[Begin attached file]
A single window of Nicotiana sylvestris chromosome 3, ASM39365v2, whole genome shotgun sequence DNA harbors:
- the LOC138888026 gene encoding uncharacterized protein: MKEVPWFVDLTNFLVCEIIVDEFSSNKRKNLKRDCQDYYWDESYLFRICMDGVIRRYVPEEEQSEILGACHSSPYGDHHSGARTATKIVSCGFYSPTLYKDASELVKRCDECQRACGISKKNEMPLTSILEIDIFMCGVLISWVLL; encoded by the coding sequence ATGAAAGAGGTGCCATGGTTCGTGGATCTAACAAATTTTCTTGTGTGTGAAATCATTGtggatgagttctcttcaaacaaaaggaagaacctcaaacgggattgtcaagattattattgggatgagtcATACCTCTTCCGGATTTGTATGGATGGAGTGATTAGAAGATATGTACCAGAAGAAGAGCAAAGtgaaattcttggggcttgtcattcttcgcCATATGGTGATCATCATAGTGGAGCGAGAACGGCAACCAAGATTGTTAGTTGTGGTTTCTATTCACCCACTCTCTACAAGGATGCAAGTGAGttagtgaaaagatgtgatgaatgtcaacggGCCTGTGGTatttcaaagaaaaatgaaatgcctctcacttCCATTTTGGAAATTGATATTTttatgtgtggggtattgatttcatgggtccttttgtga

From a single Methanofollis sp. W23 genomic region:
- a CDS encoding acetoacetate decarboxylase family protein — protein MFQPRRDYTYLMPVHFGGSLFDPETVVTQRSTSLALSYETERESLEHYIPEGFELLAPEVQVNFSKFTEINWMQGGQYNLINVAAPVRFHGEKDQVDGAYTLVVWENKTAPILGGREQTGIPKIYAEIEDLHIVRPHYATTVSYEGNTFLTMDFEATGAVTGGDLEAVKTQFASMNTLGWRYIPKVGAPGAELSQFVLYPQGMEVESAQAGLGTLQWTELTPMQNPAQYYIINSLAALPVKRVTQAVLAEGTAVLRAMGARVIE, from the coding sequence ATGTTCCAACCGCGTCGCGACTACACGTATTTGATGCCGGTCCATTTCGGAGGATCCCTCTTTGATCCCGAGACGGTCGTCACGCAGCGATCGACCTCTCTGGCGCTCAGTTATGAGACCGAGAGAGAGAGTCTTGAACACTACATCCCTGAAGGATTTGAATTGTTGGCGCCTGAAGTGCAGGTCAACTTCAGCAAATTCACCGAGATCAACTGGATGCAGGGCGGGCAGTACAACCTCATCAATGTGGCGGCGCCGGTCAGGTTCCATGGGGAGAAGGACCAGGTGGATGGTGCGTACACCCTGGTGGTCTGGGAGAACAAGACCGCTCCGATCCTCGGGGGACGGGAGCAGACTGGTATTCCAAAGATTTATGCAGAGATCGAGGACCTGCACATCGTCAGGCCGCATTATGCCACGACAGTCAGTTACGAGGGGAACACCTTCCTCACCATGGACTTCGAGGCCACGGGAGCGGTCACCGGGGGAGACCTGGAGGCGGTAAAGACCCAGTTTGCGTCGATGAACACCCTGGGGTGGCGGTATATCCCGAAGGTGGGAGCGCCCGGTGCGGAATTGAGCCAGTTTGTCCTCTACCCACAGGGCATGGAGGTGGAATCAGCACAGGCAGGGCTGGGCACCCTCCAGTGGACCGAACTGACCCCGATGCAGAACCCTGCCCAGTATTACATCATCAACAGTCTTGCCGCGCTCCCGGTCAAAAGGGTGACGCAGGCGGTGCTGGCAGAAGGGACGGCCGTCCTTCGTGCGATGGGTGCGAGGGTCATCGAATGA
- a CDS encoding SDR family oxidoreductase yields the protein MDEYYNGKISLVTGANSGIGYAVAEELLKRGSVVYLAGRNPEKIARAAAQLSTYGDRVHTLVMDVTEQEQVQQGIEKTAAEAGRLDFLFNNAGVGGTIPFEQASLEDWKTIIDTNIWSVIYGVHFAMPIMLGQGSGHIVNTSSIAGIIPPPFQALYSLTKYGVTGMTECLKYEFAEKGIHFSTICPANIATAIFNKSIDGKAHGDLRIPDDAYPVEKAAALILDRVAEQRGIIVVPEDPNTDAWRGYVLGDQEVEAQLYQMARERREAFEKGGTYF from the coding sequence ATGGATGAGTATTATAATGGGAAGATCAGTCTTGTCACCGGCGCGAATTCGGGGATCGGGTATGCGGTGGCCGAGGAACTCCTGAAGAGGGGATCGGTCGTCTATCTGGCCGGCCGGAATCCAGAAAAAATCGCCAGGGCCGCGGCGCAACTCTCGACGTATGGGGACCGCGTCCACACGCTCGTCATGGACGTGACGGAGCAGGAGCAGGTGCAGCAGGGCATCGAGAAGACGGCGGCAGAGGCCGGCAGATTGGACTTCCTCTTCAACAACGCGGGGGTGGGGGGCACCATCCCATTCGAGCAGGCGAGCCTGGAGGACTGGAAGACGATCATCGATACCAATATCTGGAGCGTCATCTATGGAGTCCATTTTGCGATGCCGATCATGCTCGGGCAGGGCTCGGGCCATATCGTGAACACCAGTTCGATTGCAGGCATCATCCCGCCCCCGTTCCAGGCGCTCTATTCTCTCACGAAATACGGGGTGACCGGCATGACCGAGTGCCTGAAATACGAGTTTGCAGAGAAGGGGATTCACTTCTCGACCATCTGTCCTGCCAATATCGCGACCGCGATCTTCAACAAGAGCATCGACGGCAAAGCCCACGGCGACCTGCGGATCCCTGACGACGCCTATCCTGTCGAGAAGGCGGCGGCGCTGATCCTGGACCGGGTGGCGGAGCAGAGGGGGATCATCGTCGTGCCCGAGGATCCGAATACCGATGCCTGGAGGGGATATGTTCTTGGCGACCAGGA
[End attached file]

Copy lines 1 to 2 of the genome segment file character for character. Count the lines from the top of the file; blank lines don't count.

A single window of Nicotiana sylvestris chromosome 3, ASM39365v2, whole genome shotgun sequence DNA harbors:
- the LOC138888026 gene encoding uncharacterized protein: MKEVPWFVDLTNFLVCEIIVDEFSSNKRKNLKRDCQDYYWDESYLFRICMDGVIRRYVPEEEQSEILGACHSSPYGDHHSGARTATKIVSCGFYSPTLYKDASELVKRCDECQRACGISKKNEMPLTSILEIDIFMCGVLISWVLL; encoded by the coding sequence ATGAAAGAGGTGCCATGGTTCGTGGATCTAACAAATTTTCTTGTGTGTGAAATCATTGtggatgagttctcttcaaacaaaaggaagaacctcaaacgggattgtcaagattattattgggatgagtcATACCTCTTCCGGATTTGTATGGATGGAGTGATTAGAAGATATGTACCAGAAGAAGAGCAAAGtgaaattcttggggcttgtcattcttcgcCATATGGTGATCATCATAGTGGAGCGAGAACGGCAACCAAGATTGTTAGTTGTGGTTTCTATTCACCCACTCTCTACAAGGATGCAAGTGAGttagtgaaaagatgtgatgaatgtcaacggGCCTGTGGTatttcaaagaaaaatgaaatgcctctcacttCCATTTTGGAAATTGATATTTttatgtgtggggtattgatttcatgggtccttttgtga